The DXC Blogs – vSphere Integrated Containers (VIC)


Originally posted internally 26 May 2016:

Last week I called in on Brad Meiseles, the senior director of engineering responsible for VIC. It’s a product I’ve been watching since the earliest rumblings around what Project Bonneville did with the VMfork technology that had originally been envisaged as something for quicker launching virtual desktop infrastructure (VDI).

VIC has taken a while to hatch, as it’s a complete rewrite of what was done with Bonneville, but it might be one of the most important things to emerge from VMware this year. Containers are a big threat to VMware and all of the vSphere (and associated management) licenses they sell, but VIC gives VMware the opportunity to set up an enterprise toll gate to containers because it gives the security of VMs with hardware trust anchors at the same time as giving the quick launch, low footprint and packaging ecosystem of containers.

There’s just one problem. The underlying technology that VIC uses for its quick launching magic comes with VMfork in vSphere 6, and most of the world is still running vSphere 5.5. Furthermore containers have swept through the industry so fast because most people already have a Linux that can run them, so they haven’t had to wait for the hardware refresh cycles that went along with most ESX/vSphere deployments/upgrades. I’m hopeful that VIC will be released with vSphere 5.5 compatibility; after all quick launch matters a great deal in dev/test environments for quick cycle times, but it’s less of an issue in production, and VIC is very much aimed at being the secure production destination for containers that get developed elsewhere.


VIC hasn’t become as big a part of the enterprise containers conversation as I expected it to be. I think this is down to companies taking a bimodal approach (or preferably pioneers, settlers, town planners [PST]), and so there’s little mixing of existing VM environments with new container environments (which generally tend to be using Kubernetes, quite often under the auspices of Red Hat’s OpenShift).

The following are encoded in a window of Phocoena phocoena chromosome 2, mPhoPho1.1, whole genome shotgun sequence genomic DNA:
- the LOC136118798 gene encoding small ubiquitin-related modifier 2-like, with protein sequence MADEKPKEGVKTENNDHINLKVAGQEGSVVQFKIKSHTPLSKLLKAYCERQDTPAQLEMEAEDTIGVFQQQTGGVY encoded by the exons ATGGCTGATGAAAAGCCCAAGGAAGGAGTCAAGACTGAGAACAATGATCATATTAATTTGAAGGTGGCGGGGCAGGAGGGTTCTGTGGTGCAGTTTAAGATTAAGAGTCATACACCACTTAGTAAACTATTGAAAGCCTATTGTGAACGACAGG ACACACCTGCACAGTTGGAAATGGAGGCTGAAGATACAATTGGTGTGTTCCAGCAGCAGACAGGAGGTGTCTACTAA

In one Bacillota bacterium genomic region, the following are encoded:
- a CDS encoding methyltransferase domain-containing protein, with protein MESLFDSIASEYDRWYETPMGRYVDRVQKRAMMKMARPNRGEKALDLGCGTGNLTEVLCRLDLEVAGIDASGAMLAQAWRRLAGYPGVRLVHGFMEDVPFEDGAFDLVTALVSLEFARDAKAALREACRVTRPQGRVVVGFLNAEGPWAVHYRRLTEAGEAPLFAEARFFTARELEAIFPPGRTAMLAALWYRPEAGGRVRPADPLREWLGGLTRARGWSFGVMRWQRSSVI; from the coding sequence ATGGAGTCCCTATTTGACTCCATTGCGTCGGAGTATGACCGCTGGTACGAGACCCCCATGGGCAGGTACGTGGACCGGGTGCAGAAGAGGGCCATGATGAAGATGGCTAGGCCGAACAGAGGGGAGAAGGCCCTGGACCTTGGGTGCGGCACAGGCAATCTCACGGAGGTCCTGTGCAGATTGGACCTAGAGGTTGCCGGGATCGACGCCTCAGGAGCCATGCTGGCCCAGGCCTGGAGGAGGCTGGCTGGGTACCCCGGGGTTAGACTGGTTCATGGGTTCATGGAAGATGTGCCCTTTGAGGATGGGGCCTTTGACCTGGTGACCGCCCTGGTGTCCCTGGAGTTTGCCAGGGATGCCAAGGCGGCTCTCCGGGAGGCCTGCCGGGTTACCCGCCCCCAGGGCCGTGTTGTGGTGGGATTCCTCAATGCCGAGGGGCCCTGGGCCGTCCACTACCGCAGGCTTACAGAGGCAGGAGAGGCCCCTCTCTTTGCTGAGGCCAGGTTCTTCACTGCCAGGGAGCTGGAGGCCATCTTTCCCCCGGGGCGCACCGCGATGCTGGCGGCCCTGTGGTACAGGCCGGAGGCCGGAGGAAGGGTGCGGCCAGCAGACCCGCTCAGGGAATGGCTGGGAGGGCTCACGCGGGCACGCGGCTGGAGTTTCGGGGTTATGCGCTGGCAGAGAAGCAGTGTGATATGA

Original Comments


It is an interesting update. Would like to know if they will extend the support to other docker eco-system components/options, like Swarm or kube, networking , volume mapping options.

This is more a question. IMO, a container solutions need container eco-system of components for their POV, scale and future roadmap. Support to Docker alone is a limited option. what do you think? Cattle needs a helmsman as Kubernetes would say!


Since they’re doing an implementation of the Docker APIs it will work with many other parts of the ecosystem.

It’s explicitly intended to work with Kubernetes, Swarm etc., and if you look at VMware’s broader strategy around cloud native applications (including things wearing the Photon badge) then there’s explicit support for multiple orchestration and scheduling systems.

Things get a little more tricky with aspects like networking. Firstly VMware is trying to position products like NSX as offering better capability than networking based on a host Linux kernel, and secondly any networking that assumes multiple containers sharing the same kernel (which is most Docker networking right now) will run into trouble in an environment where each container has its own kernel.


Anything that works with kube is and should be good (read bais)
NSX is good and rightly complex and solves more than container networking. It addresses the entire enterprise L3 overlay architecture and so on.
but…It is imperative for VMware to share the licensing model easy & upfront, if we are to solution with them mixing with opensource.
Please correct me if I am in isolation saying this. The whole solutioning gets tedious if the licensing info is not available- simple and easy. I call this the Oracle-fuss.
Asking for ‘deal size’, ‘we can work it out’ responses.

To circle back to your main post, project lightwave from VMware is suppose to address the LDAP requirement of photon and in turn their container solution.
If VIC -vSphere level REST support is published, it will Enroute Agility container support

One Response to “The DXC Blogs – vSphere Integrated Containers (VIC)”

  1. 1 Giedrius Augys

    vmForking in VMware Horizon (VDI) is called Instant Clones – stateless VMs created from parent VM. But glad to find and other use case for this technology.

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